Sci-fi book fair in Vancouver draws fans of all ages

'Star Wars' theme brings a crowd to Shahala Middle School event

By Patty Hastings, Columbian breaking news reporter

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R2-D2, Stormtroopers and Jedis could be found Thursday evening by the bookshelves at the Shahala Middle School library.

Kids and adults crowded into the sci-fi family night and book fair in east Vancouver, joyfully geeking out as they made origami Yodas and paper light sabers, played a game of "Star Wars" foosball and pored over science-fiction titles in the Scholastic Book fair.

"I need to find my light saber. I set it down, and don't know where it is," said Shahala librarian and teacher Paul Warner.

The librarian organized the event to promote literacy in the community and to raise money to buy more books for the library.

"When I was their age, 'Star Wars' came out," Warner said, adding that the movie series became his gateway to reading.

Parents at the event held similar sentiments.

"'Star Wars' seems to be a good access point," said Gregg Brown. "It's a great opportunity to expose children to science fiction."

He brought his niece, Haley Boys, 9. The best part of her night was meeting Star Wars characters — R2-D2 is her favorite. The life-size robot booped and bopped all night as people posed with him.

Sci-fi and fantasy books dominate middle school student interest, Warner says, judging by a Darth Vader helmet in the library that continually fills with requests for titles in those genres.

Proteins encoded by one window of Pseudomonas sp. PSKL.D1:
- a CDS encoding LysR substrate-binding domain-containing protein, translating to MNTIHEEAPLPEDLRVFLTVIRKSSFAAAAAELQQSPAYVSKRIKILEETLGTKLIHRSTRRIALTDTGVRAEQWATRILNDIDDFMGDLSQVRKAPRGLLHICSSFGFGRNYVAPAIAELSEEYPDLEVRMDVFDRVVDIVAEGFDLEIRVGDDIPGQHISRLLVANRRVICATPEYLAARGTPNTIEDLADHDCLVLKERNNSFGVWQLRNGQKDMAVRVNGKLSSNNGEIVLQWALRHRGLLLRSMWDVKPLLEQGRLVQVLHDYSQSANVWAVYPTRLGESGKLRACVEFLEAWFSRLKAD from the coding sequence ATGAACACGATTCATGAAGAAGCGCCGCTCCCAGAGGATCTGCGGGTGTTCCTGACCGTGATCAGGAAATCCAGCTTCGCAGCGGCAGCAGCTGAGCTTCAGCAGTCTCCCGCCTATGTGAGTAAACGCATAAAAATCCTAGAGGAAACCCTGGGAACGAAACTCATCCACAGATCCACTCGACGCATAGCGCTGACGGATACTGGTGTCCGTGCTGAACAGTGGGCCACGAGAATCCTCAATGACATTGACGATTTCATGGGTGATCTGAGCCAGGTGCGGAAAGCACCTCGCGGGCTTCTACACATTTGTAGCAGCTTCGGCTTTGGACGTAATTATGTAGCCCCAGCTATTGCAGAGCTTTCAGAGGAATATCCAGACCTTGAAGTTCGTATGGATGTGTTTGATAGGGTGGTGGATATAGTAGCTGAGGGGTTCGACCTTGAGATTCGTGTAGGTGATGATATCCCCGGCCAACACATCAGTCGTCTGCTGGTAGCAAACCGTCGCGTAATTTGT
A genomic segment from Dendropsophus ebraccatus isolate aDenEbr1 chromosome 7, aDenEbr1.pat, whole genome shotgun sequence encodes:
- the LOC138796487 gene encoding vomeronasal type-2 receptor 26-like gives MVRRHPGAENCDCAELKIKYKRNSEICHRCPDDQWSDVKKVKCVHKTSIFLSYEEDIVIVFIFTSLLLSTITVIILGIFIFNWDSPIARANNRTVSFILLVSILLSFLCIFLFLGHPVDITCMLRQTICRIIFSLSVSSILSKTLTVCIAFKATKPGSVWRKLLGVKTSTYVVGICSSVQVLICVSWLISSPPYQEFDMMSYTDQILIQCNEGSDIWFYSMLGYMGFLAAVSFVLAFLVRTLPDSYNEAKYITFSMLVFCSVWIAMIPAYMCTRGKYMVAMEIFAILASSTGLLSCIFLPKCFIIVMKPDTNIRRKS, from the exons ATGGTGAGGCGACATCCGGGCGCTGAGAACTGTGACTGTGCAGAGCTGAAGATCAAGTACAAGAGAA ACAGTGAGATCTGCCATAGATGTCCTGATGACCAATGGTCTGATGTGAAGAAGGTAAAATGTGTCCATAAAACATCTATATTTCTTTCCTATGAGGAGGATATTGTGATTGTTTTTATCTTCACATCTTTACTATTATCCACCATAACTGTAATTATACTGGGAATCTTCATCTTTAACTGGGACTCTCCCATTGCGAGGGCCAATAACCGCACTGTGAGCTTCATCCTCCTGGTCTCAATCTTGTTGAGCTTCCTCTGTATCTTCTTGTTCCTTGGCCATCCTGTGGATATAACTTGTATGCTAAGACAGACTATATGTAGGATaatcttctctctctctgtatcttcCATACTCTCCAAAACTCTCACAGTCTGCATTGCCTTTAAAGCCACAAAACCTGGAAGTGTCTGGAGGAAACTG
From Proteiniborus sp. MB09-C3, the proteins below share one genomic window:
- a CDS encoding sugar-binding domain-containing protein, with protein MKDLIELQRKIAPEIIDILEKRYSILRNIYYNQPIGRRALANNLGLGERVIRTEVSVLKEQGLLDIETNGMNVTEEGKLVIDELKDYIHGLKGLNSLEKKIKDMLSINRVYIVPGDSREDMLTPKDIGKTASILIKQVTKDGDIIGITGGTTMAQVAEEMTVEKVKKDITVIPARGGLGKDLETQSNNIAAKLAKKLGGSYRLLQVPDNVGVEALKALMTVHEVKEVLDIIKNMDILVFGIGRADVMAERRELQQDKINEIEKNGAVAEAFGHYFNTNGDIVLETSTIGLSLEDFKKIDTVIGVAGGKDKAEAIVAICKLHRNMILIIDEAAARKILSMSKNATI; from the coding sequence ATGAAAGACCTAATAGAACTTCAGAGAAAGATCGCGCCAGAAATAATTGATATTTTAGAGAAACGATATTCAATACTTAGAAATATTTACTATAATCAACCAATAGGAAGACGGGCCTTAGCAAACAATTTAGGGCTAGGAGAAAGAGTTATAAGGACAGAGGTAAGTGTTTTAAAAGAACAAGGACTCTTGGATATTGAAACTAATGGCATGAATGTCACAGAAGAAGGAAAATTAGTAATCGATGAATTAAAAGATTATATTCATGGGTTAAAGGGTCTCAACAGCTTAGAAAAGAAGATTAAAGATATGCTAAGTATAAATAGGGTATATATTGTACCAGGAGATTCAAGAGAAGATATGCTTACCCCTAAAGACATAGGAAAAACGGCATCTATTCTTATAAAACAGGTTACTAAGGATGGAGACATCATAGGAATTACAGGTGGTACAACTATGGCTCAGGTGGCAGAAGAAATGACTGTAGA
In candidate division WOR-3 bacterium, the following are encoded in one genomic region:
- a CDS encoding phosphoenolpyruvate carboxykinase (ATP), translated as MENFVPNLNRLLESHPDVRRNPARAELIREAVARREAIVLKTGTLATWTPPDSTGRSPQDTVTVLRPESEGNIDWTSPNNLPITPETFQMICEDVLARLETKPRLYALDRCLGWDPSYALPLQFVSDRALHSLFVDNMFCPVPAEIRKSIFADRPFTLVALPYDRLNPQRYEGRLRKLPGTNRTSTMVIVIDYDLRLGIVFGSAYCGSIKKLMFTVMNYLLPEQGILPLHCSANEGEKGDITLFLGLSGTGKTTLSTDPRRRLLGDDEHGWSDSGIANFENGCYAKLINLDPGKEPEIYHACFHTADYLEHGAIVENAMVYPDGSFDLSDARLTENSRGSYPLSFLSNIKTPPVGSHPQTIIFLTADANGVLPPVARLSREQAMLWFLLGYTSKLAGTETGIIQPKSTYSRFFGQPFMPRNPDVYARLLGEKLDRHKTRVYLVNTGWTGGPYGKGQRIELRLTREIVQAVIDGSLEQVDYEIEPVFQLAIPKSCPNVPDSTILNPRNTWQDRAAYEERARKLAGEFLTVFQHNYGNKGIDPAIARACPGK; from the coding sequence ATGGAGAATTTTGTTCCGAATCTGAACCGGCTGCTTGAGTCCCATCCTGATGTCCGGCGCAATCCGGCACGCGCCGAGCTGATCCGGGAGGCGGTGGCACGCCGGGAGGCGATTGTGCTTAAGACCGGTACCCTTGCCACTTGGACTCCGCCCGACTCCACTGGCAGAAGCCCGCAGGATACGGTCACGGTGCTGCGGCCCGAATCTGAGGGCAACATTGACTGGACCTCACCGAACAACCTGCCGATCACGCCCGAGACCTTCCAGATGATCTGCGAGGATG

After hosting the sci-fi night at Pacific Middle School for two years, kids and parents asked Warner to incorporate more real science into the event.

James Cantonwine's science classes developed projects that connected movie make-believe with science.

Tri-fold posters explained the gamma rays in "The Hulk," cloning in "Jurassic Park," and how the invention of cellphones in 1973 was inspired by Capt. Kirk's "gold phone" communicator that appeared on "Star Trek" in 1966. Science fiction can be inspiration for science.

But the answer to the burning question — can actual light sabers be constructed? — is, unfortunately, no.

"If it's not real yet, it can be," Warner said.

The event was free, but volunteers accepted donations both to purchase more books and supplies for Shahala and to benefit Crestline Elementary School. Warner called the school's librarian the day after the school burned down last month and said he would help out.

Judging by the boisterous crowd, the costumes and the excited chatter about Darth Vader, the night was a success.

As R2-D2 would say: "Waaahoooooo!"